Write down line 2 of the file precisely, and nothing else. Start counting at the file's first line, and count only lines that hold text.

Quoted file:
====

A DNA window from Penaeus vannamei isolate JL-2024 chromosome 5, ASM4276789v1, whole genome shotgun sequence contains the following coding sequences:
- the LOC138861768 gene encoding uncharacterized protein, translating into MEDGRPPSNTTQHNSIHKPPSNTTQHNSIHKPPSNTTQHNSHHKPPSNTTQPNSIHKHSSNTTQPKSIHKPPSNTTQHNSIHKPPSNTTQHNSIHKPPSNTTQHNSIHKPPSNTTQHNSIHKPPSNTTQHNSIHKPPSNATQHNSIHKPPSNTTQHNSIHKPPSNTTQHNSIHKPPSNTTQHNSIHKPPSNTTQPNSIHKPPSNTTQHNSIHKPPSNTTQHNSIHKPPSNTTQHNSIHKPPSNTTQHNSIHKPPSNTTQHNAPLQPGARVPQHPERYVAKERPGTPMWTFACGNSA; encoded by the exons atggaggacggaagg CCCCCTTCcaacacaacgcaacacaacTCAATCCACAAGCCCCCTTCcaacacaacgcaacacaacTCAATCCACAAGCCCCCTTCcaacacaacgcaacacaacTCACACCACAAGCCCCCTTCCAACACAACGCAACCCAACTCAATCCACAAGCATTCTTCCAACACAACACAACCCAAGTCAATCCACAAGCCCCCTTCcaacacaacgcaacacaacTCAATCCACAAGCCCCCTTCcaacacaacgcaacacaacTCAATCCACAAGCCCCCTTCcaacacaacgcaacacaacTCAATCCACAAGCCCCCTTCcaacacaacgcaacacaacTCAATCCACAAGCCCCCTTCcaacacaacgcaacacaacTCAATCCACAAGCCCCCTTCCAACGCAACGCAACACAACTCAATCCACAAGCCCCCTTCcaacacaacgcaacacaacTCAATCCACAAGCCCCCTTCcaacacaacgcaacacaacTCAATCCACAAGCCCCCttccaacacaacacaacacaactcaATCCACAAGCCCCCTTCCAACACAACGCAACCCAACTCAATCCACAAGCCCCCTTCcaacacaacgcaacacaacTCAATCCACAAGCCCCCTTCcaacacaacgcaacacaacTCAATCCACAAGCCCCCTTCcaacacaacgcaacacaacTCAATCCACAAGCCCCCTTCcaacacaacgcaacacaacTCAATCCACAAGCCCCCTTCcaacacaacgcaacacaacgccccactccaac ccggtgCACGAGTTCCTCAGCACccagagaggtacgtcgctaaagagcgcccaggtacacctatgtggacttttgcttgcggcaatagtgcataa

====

- the LOC138861768 gene encoding uncharacterized protein, translating into MEDGRPPSNTTQHNSIHKPPSNTTQHNSIHKPPSNTTQHNSHHKPPSNTTQPNSIHKHSSNTTQPKSIHKPPSNTTQHNSIHKPPSNTTQHNSIHKPPSNTTQHNSIHKPPSNTTQHNSIHKPPSNTTQHNSIHKPPSNATQHNSIHKPPSNTTQHNSIHKPPSNTTQHNSIHKPPSNTTQHNSIHKPPSNTTQPNSIHKPPSNTTQHNSIHKPPSNTTQHNSIHKPPSNTTQHNSIHKPPSNTTQHNSIHKPPSNTTQHNAPLQPGARVPQHPERYVAKERPGTPMWTFACGNSA; encoded by the exons atggaggacggaagg CCCCCTTCcaacacaacgcaacacaacTCAATCCACAAGCCCCCTTCcaacacaacgcaacacaacTCAATCCACAAGCCCCCTTCcaacacaacgcaacacaacTCACACCACAAGCCCCCTTCCAACACAACGCAACCCAACTCAATCCACAAGCATTCTTCCAACACAACACAACCCAAGTCAATCCACAAGCCCCCTTCcaacacaacgcaacacaacTCAATCCACAAGCCCCCTTCcaacacaacgcaacacaacTCAATCCACAAGCCCCCTTCcaacacaacgcaacacaacTCAATCCACAAGCCCCCTTCcaacacaacgcaacacaacTCAATCCACAAGCCCCCTTCcaacacaacgcaacacaacTCAATCCACAAGCCCCCTTCCAACGCAACGCAACACAACTCAATCCACAAGCCCCCTTCcaacacaacgcaacacaacTCAATCCACAAGCCCCCTTCcaacacaacgcaacacaacTCAATCCACAAGCCCCCttccaacacaacacaacacaactcaATCCACAAGCCCCCTTCCAACACAACGCAACCCAACTCAATCCACAAGCCCCCTTCcaacacaacgcaacacaacTCAATCCACAAGCCCCCTTCcaacacaacgcaacacaacTCAATCCACAAGCCCCCTTCcaacacaacgcaacacaacTCAATCCACAAGCCCCCTTCcaacacaacgcaacacaacTCAATCCACAAGCCCCCTTCcaacacaacgcaacacaacgccccactccaac ccggtgCACGAGTTCCTCAGCACccagagaggtacgtcgctaaagagcgcccaggtacacctatgtggacttttgcttgcggcaatagtgcataa